In 1871, Rome became the capital of the Kingdom of Italy, which, in 1946, became the Italian Republic. Rome has the status of a global city. In 2016, Rome ranked as the 14th-most-visited city in the world, 3rd most visited in the European Union, the most popular tourist attraction in Italy, its historic centre is listed by UNESCO as a World Heritage Site. The famous Vatican Museums are among the world's most visited museums while the Colosseum was the most popular tourist attraction in world with 7.4 million visitors in 2018. Host city for the 1960 Summer Olympics, Rome is the seat of several specialized agencies of the United Nations, such as the Food and Agriculture Organization, the World Food Programme and the International Fund for Agricultural Development; the city hosts the Secretariat of the Parliamentary Assembly of the Union for the Mediterranean as well as the headquarters of many international business companies such as Eni, Enel, TIM, Leonardo S.p. A. and national and international banks such as Unicredit and BNL.
Its business district, called EUR, is the base of many companies involved in the oil industry, the pharmaceutical industry, financial services. Rome is an important fashion and design centre thanks to renowned international brands centered in the city. Rome's Cinecittà Studios have been the set of many Academy Award–winning movies. According to the founding myth of the city by the Ancient Romans themselves, the long-held tradition of the origin of the name Roma is believed to have come from the city's founder and first king, Romulus. However, it is a possibility that the name Romulus was derived from Rome itself; as early as the 4th century, there have been alternative theories proposed on the origin of the name Roma. Several hypotheses have been advanced focusing on its linguistic roots which however remain uncertain: from Rumon or Rumen, archaic name of the Tiber, which in turn has the same root as the Greek verb ῥέω and the Latin verb ruo, which both mean "flow". There is archaeological evidence of human occupation of the Rome area from 14,000 years ago, but the dense layer of much younger debris obscures Palaeolithic and Neolithic sites.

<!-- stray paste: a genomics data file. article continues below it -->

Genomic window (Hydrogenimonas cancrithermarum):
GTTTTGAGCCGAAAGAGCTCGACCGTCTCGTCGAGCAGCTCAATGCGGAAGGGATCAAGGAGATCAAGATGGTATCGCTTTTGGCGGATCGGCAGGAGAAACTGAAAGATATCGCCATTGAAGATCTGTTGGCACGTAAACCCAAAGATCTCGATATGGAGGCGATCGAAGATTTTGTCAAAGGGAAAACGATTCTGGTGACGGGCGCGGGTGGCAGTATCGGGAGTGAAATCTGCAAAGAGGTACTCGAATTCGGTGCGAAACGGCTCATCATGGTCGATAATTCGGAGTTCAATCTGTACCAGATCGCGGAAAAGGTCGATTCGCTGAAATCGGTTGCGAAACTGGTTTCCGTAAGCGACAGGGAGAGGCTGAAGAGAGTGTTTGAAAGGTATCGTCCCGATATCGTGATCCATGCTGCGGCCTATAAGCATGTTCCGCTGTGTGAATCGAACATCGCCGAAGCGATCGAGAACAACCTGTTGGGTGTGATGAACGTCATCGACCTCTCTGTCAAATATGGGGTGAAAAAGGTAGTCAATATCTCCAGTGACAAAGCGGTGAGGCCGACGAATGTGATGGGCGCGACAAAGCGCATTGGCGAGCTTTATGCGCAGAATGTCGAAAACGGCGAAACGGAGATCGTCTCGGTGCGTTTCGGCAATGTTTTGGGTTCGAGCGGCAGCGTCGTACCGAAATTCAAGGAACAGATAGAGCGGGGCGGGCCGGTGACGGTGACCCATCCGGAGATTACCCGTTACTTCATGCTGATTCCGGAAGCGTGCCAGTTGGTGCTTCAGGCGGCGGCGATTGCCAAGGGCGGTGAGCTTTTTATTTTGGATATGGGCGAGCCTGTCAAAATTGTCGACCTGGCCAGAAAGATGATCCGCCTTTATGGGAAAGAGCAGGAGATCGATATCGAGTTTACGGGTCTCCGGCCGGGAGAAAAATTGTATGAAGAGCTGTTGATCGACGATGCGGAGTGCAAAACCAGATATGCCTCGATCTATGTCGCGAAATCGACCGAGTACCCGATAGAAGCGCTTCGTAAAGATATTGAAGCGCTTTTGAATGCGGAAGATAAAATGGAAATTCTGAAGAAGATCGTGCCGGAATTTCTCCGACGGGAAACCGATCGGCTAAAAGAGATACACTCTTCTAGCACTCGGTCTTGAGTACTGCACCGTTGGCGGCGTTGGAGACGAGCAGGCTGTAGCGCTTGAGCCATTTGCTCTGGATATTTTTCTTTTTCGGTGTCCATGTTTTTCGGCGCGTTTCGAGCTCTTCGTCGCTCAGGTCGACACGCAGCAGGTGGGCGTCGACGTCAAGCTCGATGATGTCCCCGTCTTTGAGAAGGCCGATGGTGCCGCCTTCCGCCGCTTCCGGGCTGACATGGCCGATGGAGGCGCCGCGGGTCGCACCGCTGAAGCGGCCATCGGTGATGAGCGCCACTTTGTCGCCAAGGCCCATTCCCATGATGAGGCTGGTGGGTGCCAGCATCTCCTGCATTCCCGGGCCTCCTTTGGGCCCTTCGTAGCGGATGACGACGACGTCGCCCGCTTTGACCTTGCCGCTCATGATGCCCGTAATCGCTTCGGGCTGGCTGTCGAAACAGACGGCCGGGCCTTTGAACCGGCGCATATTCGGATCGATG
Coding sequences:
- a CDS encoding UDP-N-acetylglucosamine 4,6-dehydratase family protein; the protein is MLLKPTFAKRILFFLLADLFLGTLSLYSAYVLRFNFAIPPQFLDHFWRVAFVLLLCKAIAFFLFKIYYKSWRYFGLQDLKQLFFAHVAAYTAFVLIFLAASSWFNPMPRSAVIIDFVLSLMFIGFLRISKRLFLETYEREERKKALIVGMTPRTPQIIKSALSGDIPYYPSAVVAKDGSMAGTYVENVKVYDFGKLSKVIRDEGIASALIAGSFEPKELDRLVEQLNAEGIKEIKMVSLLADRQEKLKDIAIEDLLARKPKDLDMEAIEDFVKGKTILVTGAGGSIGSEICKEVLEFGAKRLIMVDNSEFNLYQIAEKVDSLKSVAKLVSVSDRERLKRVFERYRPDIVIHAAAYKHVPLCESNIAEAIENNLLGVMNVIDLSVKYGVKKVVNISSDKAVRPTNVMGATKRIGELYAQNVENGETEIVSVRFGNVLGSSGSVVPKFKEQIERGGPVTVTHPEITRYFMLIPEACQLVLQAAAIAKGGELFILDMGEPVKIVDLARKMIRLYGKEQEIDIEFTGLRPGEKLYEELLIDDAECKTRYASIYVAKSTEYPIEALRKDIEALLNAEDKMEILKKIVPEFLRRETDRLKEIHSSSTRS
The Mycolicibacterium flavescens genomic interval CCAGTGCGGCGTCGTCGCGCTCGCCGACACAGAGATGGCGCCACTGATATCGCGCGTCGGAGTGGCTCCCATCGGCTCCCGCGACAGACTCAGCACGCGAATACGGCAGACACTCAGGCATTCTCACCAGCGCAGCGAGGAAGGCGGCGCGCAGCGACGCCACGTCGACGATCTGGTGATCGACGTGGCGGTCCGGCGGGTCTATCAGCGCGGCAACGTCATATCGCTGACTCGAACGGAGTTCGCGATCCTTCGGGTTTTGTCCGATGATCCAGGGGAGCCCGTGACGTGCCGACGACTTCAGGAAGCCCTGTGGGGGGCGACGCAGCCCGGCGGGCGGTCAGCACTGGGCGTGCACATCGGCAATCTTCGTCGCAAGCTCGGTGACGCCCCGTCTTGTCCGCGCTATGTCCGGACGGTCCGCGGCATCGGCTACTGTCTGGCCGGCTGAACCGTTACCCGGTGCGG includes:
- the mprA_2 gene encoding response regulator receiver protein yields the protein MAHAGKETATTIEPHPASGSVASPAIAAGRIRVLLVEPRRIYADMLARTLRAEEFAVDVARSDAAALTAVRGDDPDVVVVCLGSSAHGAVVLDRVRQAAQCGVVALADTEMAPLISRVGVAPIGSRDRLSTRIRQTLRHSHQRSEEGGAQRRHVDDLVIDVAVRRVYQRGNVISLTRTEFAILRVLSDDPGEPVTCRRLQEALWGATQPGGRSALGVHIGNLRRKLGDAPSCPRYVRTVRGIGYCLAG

Evidence of stone tools and stone weapons attest to about 10,000 years of human presence. Several excavations support the view that Rome grew from pastoral settlements on the Palatine Hill built above the area of the future Roman Forum. Between the end of the bronze age and the beginning of the Iron age, each hill between the sea and the Capitol was topped by a village. However, none of them had yet an urban quality. Nowadays, there is a wide consensus that the city developed through the aggregation of several villages around the largest one, placed above the Palatine; this aggregation was facilitated by the increase of agricultural productivity above the subsistence level, which allowed the establishment of secondary and tertiary activities. These in turn boosted the development of trade with the Greek colonies of southern Italy; these developments, which according to archaeological ev
Pope Alexander I
Pope Alexander I was the Bishop of Rome from c. 107 to his death c. 115. The Holy See's Annuario Pontificio identifies him as a Roman who reigned from 108 or 109 to 116 or 119; some believe he suffered martyrdom under the Roman Emperor Trajan or Hadrian, but this is improbable. According to the Liber Pontificalis, it was Alexander I who inserted the narration of the Last Supper into the liturgy of the Mass. However, the article on Saint Alexander I in the 1907 Catholic Encyclopedia, written by Thomas Shahan, judges this tradition to be inaccurate, a view shared by both Catholic and non-Catholic experts, it is viewed as a product of the agenda of Liber Pontificalis—this section of the book was written in the late 5th century—to show an ancient pattern of the earliest bishops of Rome ruling the church by papal decree. The introduction of the customs of using blessed water mixed with salt for the purification of Christian homes from evil influences, as well as that of mixing water with the sacramental wine, are attributed to Pope Alexander I.